When today’s soldiers sign up for duty, they nor their families consider the ‘what ifs’ after their family member returns home. Most of our veterans come home clueless as to what their next move in life will be; dealing with trauma and stress, its hard for them to adjust to ‘normal’ life.
Eventually, without assistance and family support they either end up homeless and forgotten or die after living a life of loneliness. Thanks to a kind heart of a fellow veteran, on June 6, 2016 Serina Vine didn’t have to leave this earth as such.
During the early days of June, Serina Vine, 91 passed away. She was a veteran of the Navy from 1944-1946 and a former victim of homelessness. Diagnosed with dementia in her early 50’s, Vine had taken up residence in a Veteran Affairs Community Living Center since 1995. With hobbies such as dancing and attending church, it was hard for Army Major Jaspen Boothe to fathom only 4 people being in attendance at Vine’s funeral.
Coming from a similar situation, Boothe could empathize with Vine. She too was once a homeless veteran, who currently supports and assists other women veterans through her non-profit organization Final Salute. Upon discovering the news of Vine’s funeral, Boothe took to several social veteran groups requesting their presence at the ceremony.
To her amazement, 200 people showed in attendance.
“I was thinking my efforts would make maybe 20 to 30 people show up, but when I arrived, there were hundreds of cars lined up,” Boothe said.
What is it about going to war for this country that once a serviceman or woman’s duty is up, they seem to easily be forgotten?
Ms. Vine’s story was slightly different than that of the average homeless veteran; she was taken care of until her final passing by the VA. However, there are plenty of stories of homeless veterans that can’t or don’t get help from the very government for whom they served.
Having family members in the military makes me worry about what their lives will be like once they exit. What type of job will they have? Will they be mentally stable? Will they be able to live a “normal” life? I would like to think they would, but the reality is, they just might not be able to. It should be a shame for our government to draft and send husbands, fathers, mothers, sisters, brothers, sons and daughters to fight wars, that may or may not be legitimate, for reasons they may or may not even know and not care for them once they return home.
“In January 2015 47,725 veterans were homeless on a single night. Between 2014 and 2015, homelessness among veterans declined by 4 percent (or 1,964).”
Lets face it, there was no need for the government to address the insufficiency and incompetency of the Department of Veteran Affairs that unraveled in 2014, until suicides and deaths began happening at an alarming rate and they became the center of news media attention. At least we can say they have tried to make an effort to change.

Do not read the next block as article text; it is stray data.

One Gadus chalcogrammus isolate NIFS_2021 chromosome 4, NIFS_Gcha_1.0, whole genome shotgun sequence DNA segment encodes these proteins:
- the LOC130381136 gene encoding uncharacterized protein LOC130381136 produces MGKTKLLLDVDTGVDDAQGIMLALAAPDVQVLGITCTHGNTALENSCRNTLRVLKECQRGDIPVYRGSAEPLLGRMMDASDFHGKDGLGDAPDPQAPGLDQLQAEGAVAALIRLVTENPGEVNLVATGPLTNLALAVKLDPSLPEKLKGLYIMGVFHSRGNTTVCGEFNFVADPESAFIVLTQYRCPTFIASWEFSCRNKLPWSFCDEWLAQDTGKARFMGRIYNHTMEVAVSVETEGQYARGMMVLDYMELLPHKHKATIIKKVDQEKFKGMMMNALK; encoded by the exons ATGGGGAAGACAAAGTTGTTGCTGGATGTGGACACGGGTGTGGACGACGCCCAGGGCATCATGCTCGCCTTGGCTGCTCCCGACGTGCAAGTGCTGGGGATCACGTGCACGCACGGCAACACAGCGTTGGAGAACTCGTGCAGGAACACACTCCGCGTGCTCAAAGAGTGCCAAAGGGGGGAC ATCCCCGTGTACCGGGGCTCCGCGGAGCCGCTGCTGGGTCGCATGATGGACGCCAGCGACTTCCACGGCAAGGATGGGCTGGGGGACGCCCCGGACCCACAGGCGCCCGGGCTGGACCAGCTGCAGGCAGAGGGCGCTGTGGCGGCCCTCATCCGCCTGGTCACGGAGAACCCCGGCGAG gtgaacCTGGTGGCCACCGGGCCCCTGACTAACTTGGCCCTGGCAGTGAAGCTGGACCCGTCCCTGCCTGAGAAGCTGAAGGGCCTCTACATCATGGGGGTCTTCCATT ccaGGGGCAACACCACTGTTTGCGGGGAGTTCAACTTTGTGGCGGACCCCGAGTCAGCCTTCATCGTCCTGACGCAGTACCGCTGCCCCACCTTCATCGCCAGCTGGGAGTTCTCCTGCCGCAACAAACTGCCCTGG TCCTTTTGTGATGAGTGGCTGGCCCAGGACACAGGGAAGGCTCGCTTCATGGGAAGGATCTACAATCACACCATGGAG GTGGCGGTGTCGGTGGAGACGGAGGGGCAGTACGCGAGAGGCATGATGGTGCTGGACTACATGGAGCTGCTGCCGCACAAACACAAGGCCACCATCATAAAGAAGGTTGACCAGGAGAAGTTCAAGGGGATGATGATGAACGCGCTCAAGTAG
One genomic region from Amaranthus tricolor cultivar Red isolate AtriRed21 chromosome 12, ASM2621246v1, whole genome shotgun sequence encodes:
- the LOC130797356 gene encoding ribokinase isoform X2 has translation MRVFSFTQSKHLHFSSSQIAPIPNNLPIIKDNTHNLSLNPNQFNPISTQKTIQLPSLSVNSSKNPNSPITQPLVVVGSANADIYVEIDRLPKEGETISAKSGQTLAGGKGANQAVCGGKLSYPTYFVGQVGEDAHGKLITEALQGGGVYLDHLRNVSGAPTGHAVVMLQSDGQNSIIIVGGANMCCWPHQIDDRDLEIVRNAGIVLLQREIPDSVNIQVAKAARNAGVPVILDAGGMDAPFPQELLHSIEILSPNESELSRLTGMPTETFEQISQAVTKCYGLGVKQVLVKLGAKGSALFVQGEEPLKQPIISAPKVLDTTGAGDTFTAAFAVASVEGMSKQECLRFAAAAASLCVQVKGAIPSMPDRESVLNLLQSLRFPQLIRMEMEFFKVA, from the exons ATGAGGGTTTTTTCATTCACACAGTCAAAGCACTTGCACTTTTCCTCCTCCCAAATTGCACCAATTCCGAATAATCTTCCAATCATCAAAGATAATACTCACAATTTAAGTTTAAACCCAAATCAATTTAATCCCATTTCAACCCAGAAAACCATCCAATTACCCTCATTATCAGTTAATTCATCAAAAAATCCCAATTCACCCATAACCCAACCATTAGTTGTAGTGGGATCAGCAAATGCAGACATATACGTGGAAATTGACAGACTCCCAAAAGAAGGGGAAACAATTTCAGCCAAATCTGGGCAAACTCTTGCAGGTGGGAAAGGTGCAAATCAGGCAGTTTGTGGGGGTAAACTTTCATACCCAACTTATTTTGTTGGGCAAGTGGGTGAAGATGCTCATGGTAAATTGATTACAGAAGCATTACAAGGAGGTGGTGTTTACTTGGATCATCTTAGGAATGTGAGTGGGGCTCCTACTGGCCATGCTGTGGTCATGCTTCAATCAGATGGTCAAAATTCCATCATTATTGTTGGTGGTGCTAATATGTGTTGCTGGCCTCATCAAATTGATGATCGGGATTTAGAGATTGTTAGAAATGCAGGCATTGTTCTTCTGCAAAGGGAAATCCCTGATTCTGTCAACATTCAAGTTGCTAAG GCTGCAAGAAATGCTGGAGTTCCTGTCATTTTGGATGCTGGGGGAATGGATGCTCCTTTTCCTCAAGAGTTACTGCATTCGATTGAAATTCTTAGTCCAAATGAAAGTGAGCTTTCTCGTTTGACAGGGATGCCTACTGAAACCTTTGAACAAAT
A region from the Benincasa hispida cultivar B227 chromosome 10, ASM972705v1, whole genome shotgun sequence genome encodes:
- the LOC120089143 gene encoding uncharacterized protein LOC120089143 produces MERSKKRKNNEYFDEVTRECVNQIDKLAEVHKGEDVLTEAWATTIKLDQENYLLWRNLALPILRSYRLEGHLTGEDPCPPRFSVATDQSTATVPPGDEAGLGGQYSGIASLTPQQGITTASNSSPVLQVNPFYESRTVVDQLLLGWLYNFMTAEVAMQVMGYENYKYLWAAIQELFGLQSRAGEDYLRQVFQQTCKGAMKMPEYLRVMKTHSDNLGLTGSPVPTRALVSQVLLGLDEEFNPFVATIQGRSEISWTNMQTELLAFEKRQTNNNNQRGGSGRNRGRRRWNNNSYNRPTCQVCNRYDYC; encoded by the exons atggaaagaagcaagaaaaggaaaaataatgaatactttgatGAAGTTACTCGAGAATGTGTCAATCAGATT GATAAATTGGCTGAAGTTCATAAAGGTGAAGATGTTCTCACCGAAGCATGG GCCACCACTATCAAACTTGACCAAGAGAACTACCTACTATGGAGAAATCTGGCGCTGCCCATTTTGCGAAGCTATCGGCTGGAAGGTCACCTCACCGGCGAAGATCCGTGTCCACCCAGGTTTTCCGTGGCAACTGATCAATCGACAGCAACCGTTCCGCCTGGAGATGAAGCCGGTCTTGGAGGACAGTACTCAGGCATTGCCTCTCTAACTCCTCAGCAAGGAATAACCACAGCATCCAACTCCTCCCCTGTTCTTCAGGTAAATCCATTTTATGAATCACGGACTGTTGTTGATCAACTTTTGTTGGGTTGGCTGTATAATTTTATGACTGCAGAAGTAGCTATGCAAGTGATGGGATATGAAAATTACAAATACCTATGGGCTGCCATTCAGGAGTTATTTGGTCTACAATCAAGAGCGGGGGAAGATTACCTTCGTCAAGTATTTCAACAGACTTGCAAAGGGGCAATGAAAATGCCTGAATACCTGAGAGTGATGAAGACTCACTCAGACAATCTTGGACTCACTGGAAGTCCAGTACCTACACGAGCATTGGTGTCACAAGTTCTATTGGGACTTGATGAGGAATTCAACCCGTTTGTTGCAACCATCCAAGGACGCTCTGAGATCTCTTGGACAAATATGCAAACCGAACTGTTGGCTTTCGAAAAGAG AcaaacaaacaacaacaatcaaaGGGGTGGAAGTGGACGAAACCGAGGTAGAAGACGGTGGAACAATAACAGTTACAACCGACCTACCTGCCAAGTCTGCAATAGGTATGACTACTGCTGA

Since 2010, according to the Department of Veteran Affairs, veteran suicides have declined by over 30%. That is great, but the question remains how many more veterans will die, homeless, and alone, with no family or anyone around to say farewell?
Once a soldier returns home, and possibly before they ever become a veteran, they begin suffering throughout the rest of their lives from mental illness, alcohol and/or substance abuse or co-occurring disorders. Most being victims of PTSD, even after going through treatment are still severely affected by their military experiences and can’t sustain consistent employment; which leads to incarceration and/or suicide.
With 21.2 million men and women veterans, accounting for about 9 percent of the civilian noninstituted population as of 2015, the jobless rate of 4.6 percent has been declining thanks to companies like Verizon, USAA and Lockheed Martin who have begun specialized employment of veterans, we have seen the unemployment rate among active military and veterans steadily decrease. Hopefully, more companies will realize how transferable military skills are to civilian jobs and hiring of veterans will become a norm; no longer abnormal.
If you know a veteran, or care to talk to some of the homeless (which 1 in 3 homeless are veterans) who are passed by on the streets everyday, please, offer what help you can. Sometimes a smile and short conversation is enough to keep them from committing suicide or crime. You never know if it will be your family member or friend out there one day. Let them know their lives matter more than just to serve duty and fight wars. Let them know they still have a life to live. Remind them they are human too. Veterans lives matter…not just on Veterans’ Day or Memorial Day, but Every day.
To help a veteran in need, call the Veterans Crisis Line at 1-800-273-8255 or text 838255 to connect with a qualified VA responder. You can also follow this link to chat online with a responder.